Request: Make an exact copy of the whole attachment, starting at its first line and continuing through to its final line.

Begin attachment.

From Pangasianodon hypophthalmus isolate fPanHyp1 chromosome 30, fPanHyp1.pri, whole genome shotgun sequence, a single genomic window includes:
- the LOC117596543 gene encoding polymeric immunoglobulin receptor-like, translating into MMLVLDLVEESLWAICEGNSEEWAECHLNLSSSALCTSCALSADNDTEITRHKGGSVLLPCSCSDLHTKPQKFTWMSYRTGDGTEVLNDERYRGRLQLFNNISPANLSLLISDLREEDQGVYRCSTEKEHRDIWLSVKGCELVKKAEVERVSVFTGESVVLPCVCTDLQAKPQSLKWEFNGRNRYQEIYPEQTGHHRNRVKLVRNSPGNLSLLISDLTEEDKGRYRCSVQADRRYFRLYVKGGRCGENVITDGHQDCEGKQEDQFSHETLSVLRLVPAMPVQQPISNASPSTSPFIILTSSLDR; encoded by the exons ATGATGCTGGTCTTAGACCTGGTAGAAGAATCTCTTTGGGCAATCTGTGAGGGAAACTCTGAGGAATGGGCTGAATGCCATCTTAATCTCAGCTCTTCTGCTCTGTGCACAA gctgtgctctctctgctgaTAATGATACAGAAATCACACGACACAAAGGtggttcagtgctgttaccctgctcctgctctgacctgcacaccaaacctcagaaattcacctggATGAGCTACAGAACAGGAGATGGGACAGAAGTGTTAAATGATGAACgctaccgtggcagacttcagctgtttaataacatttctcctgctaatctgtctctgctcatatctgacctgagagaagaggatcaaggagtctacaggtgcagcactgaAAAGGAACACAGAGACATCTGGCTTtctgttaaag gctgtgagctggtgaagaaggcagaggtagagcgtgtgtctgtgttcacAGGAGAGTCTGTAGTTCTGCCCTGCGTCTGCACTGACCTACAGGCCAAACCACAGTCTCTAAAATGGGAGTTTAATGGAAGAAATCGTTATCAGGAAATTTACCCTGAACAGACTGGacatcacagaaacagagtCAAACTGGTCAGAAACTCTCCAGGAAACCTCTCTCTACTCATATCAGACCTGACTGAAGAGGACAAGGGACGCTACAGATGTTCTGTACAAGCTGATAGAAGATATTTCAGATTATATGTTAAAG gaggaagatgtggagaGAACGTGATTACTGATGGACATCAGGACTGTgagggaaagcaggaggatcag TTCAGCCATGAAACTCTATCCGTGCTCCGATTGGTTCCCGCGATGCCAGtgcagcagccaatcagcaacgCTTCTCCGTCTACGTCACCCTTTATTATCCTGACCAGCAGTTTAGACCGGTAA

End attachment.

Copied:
From Pangasianodon hypophthalmus isolate fPanHyp1 chromosome 30, fPanHyp1.pri, whole genome shotgun sequence, a single genomic window includes:
- the LOC117596543 gene encoding polymeric immunoglobulin receptor-like, translating into MMLVLDLVEESLWAICEGNSEEWAECHLNLSSSALCTSCALSADNDTEITRHKGGSVLLPCSCSDLHTKPQKFTWMSYRTGDGTEVLNDERYRGRLQLFNNISPANLSLLISDLREEDQGVYRCSTEKEHRDIWLSVKGCELVKKAEVERVSVFTGESVVLPCVCTDLQAKPQSLKWEFNGRNRYQEIYPEQTGHHRNRVKLVRNSPGNLSLLISDLTEEDKGRYRCSVQADRRYFRLYVKGGRCGENVITDGHQDCEGKQEDQFSHETLSVLRLVPAMPVQQPISNASPSTSPFIILTSSLDR; encoded by the exons ATGATGCTGGTCTTAGACCTGGTAGAAGAATCTCTTTGGGCAATCTGTGAGGGAAACTCTGAGGAATGGGCTGAATGCCATCTTAATCTCAGCTCTTCTGCTCTGTGCACAA gctgtgctctctctgctgaTAATGATACAGAAATCACACGACACAAAGGtggttcagtgctgttaccctgctcctgctctgacctgcacaccaaacctcagaaattcacctggATGAGCTACAGAACAGGAGATGGGACAGAAGTGTTAAATGATGAACgctaccgtggcagacttcagctgtttaataacatttctcctgctaatctgtctctgctcatatctgacctgagagaagaggatcaaggagtctacaggtgcagcactgaAAAGGAACACAGAGACATCTGGCTTtctgttaaag gctgtgagctggtgaagaaggcagaggtagagcgtgtgtctgtgttcacAGGAGAGTCTGTAGTTCTGCCCTGCGTCTGCACTGACCTACAGGCCAAACCACAGTCTCTAAAATGGGAGTTTAATGGAAGAAATCGTTATCAGGAAATTTACCCTGAACAGACTGGacatcacagaaacagagtCAAACTGGTCAGAAACTCTCCAGGAAACCTCTCTCTACTCATATCAGACCTGACTGAAGAGGACAAGGGACGCTACAGATGTTCTGTACAAGCTGATAGAAGATATTTCAGATTATATGTTAAAG gaggaagatgtggagaGAACGTGATTACTGATGGACATCAGGACTGTgagggaaagcaggaggatcag TTCAGCCATGAAACTCTATCCGTGCTCCGATTGGTTCCCGCGATGCCAGtgcagcagccaatcagcaacgCTTCTCCGTCTACGTCACCCTTTATTATCCTGACCAGCAGTTTAGACCGGTAA